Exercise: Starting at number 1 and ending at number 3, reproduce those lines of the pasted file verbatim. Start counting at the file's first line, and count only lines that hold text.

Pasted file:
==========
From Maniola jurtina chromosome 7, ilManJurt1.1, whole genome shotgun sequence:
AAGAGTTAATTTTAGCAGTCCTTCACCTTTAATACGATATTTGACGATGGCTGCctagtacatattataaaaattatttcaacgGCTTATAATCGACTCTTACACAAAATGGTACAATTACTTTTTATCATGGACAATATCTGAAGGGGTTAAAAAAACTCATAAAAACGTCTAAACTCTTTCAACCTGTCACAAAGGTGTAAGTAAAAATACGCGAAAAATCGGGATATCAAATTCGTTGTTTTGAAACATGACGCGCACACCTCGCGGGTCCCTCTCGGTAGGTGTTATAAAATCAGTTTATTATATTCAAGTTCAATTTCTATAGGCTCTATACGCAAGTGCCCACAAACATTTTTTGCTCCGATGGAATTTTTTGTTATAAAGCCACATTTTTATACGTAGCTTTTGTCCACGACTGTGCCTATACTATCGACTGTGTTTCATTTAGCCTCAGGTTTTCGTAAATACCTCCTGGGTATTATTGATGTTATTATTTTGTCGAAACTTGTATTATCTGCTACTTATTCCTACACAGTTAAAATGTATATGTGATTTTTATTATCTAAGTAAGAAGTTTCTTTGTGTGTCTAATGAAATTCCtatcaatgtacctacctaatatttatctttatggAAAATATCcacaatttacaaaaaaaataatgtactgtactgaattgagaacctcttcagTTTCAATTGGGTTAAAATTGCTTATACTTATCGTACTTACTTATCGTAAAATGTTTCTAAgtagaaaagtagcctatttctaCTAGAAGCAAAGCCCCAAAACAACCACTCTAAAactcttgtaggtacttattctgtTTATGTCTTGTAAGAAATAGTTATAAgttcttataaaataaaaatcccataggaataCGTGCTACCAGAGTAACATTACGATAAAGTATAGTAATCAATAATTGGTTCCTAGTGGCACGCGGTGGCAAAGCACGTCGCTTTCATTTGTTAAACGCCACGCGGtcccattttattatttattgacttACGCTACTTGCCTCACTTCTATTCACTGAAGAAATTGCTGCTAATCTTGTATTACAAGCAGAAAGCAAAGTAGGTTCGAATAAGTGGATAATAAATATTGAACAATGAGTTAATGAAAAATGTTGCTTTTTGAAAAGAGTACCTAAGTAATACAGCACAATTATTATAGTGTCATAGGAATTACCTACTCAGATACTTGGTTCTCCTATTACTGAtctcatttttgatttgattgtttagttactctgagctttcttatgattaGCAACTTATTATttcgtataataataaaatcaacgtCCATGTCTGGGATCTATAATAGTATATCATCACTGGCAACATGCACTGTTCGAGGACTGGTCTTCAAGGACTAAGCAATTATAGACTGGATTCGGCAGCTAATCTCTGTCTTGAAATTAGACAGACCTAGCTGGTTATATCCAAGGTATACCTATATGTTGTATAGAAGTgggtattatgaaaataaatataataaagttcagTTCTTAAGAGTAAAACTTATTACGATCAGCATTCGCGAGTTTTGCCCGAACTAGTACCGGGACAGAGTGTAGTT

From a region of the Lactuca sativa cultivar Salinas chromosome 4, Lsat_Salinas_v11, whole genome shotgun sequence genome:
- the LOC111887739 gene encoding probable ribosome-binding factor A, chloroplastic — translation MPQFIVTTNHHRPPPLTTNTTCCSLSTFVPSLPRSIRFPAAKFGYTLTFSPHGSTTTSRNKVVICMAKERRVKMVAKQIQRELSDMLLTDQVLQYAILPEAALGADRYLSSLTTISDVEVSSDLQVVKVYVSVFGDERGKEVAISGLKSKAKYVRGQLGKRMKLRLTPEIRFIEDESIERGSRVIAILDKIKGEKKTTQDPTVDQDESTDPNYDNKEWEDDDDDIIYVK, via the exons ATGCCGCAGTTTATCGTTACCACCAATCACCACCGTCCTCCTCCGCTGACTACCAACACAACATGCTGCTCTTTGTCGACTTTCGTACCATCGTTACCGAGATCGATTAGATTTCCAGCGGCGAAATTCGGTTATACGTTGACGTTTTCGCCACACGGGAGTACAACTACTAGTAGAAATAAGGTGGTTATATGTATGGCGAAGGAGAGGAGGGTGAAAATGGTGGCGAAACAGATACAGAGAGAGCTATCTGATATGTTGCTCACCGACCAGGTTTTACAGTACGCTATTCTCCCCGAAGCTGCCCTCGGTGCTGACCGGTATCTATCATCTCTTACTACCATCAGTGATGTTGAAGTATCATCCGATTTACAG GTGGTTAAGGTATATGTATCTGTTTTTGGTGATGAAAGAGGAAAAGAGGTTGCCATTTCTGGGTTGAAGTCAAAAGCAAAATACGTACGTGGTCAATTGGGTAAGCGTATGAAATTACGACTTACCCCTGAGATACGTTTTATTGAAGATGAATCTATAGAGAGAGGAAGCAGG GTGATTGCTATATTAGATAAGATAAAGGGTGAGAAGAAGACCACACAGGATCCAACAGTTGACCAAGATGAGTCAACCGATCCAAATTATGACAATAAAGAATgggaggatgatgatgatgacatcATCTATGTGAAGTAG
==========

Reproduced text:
From Maniola jurtina chromosome 7, ilManJurt1.1, whole genome shotgun sequence:
AAGAGTTAATTTTAGCAGTCCTTCACCTTTAATACGATATTTGACGATGGCTGCctagtacatattataaaaattatttcaacgGCTTATAATCGACTCTTACACAAAATGGTACAATTACTTTTTATCATGGACAATATCTGAAGGGGTTAAAAAAACTCATAAAAACGTCTAAACTCTTTCAACCTGTCACAAAGGTGTAAGTAAAAATACGCGAAAAATCGGGATATCAAATTCGTTGTTTTGAAACATGACGCGCACACCTCGCGGGTCCCTCTCGGTAGGTGTTATAAAATCAGTTTATTATATTCAAGTTCAATTTCTATAGGCTCTATACGCAAGTGCCCACAAACATTTTTTGCTCCGATGGAATTTTTTGTTATAAAGCCACATTTTTATACGTAGCTTTTGTCCACGACTGTGCCTATACTATCGACTGTGTTTCATTTAGCCTCAGGTTTTCGTAAATACCTCCTGGGTATTATTGATGTTATTATTTTGTCGAAACTTGTATTATCTGCTACTTATTCCTACACAGTTAAAATGTATATGTGATTTTTATTATCTAAGTAAGAAGTTTCTTTGTGTGTCTAATGAAATTCCtatcaatgtacctacctaatatttatctttatggAAAATATCcacaatttacaaaaaaaataatgtactgtactgaattgagaacctcttcagTTTCAATTGGGTTAAAATTGCTTATACTTATCGTACTTACTTATCGTAAAATGTTTCTAAgtagaaaagtagcctatttctaCTAGAAGCAAAGCCCCAAAACAACCACTCTAAAactcttgtaggtacttattctgtTTATGTCTTGTAAGAAATAGTTATAAgttcttataaaataaaaatcccataggaataCGTGCTACCAGAGTAACATTACGATAAAGTATAGTAATCAATAATTGGTTCCTAGTGGCACGCGGTGGCAAAGCACGTCGCTTTCATTTGTTAAACGCCACGCGGtcccattttattatttattgacttACGCTACTTGCCTCACTTCTATTCACTGAAGAAATTGCTGCTAATCTTGTATTACAAGCAGAAAGCAAAGTAGGTTCGAATAAGTGGATAATAAATATTGAACAATGAGTTAATGAAAAATGTTGCTTTTTGAAAAGAGTACCTAAGTAATACAGCACAATTATTATAGTGTCATAGGAATTACCTACTCAGATACTTGGTTCTCCTATTACTGAtctcatttttgatttgattgtttagttactctgagctttcttatgattaGCAACTTATTATttcgtataataataaaatcaacgtCCATGTCTGGGATCTATAATAGTATATCATCACTGGCAACATGCACTGTTCGAGGACTGGTCTTCAAGGACTAAGCAATTATAGACTGGATTCGGCAGCTAATCTCTGTCTTGAAATTAGACAGACCTAGCTGGTTATATCCAAGGTATACCTATATGTTGTATAGAAGTgggtattatgaaaataaatataataaagttcagTTCTTAAGAGTAAAACTTATTACGATCAGCATTCGCGAGTTTTGCCCGAACTAGTACCGGGACAGAGTGTAGTT

From a region of the Lactuca sativa cultivar Salinas chromosome 4, Lsat_Salinas_v11, whole genome shotgun sequence genome: